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Journal of technology management & innovation

versión On-line ISSN 0718-2724

Journal of Technology Management & Innovation vol.8  supl.1 Santiago feb. 2013 


Management of Sustainable Innovation in an Internationalized Company


Uiara De Menezes',Valéria Dias2, Clandia Gomes3, Flávia Scherer4, Isak Kruglianskas5

1Escola de Administração. Universidade Federal do Rio Grande do Sul. Andrade Neves Street, 875, 03, Caxias do Sul, Brazil. Zip Code 95080-240. Phone +55 54 9162-8978. E-mail:

2Centro de Estudos e Pesquisas em Agronegócios. Universidade Federal do Rio Grande do Sul/ Faculdade Palotina. Bento Gonçalves Avenue, 7712, Porto Alegre, Brazil. Zip Code 91540-000. Phone +55 55 3220-4575. E-mail:

3,4Centro de Ciências Sociais e Humanas. Universidade Federal de Santa Maria. Roraima Avenue, 1000, Prédio 74 C, sala 4303, Cidade Universitária, Santa Maria, Brazil. Zip Code 97105-900. Phone +55 55 3220-9258. E-mail:,

5Faculdade de Economia, Administração e Contabilidade. Universidade de São Paulo. Av. Prof. Luciano Gualberto, 908, Butantã, São Paulo, Brazil. Zip Code 05508-010. Phone +5511 3091-5960. E-mail:


The main objective of this study was to identify the main forms of management of sustainable technological innovation and examine the relation of these practices with the increased competitiveness of the Brazilian chemical industry in the international market. To conduct this research, we examined the management practices of a chemical industry located in southern Brazil through the descriptive and qualitative case study, using semi-structured interviews with those responsible for the company's innovation management and analyzing secondary data. The analyses of the survey results with respect to the relation between the sustainable technological innovation management and the increased international competitiveness of the chemical industry were not conclusive. The data only show that the management practices of sustainable innovation may represent motivations for seeking international partnerships and innovations that can be converted into business opportunities in the domestic and international market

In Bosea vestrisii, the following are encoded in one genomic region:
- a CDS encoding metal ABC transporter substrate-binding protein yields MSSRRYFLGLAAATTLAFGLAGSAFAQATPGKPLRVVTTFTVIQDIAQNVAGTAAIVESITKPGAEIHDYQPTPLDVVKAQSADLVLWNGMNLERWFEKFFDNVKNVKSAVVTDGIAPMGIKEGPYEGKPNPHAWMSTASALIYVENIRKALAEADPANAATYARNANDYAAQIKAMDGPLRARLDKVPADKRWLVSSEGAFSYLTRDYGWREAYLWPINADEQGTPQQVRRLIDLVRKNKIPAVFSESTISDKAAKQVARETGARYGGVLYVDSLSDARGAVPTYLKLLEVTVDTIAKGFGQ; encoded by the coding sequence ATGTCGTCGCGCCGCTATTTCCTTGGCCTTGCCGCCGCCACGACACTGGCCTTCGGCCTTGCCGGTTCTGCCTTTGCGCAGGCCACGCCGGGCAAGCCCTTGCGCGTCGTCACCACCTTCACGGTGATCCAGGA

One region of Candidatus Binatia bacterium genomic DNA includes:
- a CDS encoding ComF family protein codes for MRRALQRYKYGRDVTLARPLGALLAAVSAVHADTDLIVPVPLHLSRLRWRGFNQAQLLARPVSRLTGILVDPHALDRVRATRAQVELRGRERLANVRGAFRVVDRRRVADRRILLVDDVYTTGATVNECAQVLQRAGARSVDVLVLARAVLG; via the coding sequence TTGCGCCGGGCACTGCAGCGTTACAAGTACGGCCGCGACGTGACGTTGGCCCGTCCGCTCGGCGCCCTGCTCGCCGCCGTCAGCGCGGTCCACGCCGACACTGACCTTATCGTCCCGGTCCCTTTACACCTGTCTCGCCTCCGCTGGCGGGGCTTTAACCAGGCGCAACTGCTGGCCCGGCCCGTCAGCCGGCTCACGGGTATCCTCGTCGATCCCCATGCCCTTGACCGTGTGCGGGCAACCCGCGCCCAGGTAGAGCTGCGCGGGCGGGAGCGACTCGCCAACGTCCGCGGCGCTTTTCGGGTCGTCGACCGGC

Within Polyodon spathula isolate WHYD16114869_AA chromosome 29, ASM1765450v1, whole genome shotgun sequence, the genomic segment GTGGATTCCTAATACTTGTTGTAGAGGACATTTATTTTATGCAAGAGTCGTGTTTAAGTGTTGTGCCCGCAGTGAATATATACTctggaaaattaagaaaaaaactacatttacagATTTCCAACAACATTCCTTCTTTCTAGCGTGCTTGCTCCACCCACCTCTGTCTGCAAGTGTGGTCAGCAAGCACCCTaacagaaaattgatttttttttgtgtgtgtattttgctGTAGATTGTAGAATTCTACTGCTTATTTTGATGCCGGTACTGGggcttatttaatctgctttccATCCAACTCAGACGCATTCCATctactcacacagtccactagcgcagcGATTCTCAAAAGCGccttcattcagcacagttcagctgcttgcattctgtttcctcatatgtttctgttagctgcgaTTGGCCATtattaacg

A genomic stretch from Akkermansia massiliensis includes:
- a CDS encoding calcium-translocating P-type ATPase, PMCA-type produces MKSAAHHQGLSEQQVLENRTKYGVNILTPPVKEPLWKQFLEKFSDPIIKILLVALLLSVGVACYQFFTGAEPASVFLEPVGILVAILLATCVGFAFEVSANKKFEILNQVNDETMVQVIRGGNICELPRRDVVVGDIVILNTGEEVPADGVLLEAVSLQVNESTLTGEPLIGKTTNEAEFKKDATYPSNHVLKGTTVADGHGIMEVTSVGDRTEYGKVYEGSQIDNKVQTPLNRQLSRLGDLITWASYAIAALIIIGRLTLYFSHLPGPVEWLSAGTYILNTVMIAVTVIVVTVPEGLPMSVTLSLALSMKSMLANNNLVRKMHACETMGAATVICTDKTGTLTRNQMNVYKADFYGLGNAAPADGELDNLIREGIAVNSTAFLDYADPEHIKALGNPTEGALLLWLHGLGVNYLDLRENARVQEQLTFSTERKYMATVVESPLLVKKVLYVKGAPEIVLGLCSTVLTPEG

Keywords: innovation management; sustainability; internationalization; chemical industry.



The Brazilian industry is characterized as one of the largest and most diversified industries in the developing countries, generating output, exports and jobs, which are crucial for the sustainable economic development and improved living conditions of the population. New technologies and forms of organizing production have ensured a more dynamic and competitive recognition of the country's industry in the global market, whose competitiveness is based on the differentiation of products and processes, and technological innovation is the key element. Moreover, technological innovation is one of the drivers of competition and industrial development. During the past 20 years, various technological changes, particularly those derived from the growth of the information and communication technologies, have changed the products, processes, ways of use, and people's lifestyle thoroughly (DE NEGRI et al., 2005).

Innovation, when associated with environmental concerns and intended to achieve the corporation's goals, can give rise to important innovation technologies through increased output efficiency, new business opportunities or environmentally-friendly products Characteristics such as knowledge on the market and focus on research and development (R&D) increase the chances of an organization to deliver new solutions to increase its competitive market share and promote business opportunities (DAROIT and NASCIMENTO, 2000). A very dynamic sector is the chemical industry, which participates actively in the industrial chain in Brazil, with total imports of 26.1 billion dollars, mainly from North America and the European Union, and a total of exports of 10.4 billion dollars, especially to the Mercosul and North America countries in 2009 (ABIQUIM, 2010).

The chemical industry creates innovation opportunities and provides a wide range of benefits to society, because there has always been a strong relation between global development and chemical innovation. Moreover, this industry has made efforts on the development of activities that ensure the operations sustainability, particularly regarding social and environmental issues, the so-called chemical safety (ABIQUIM, 2010).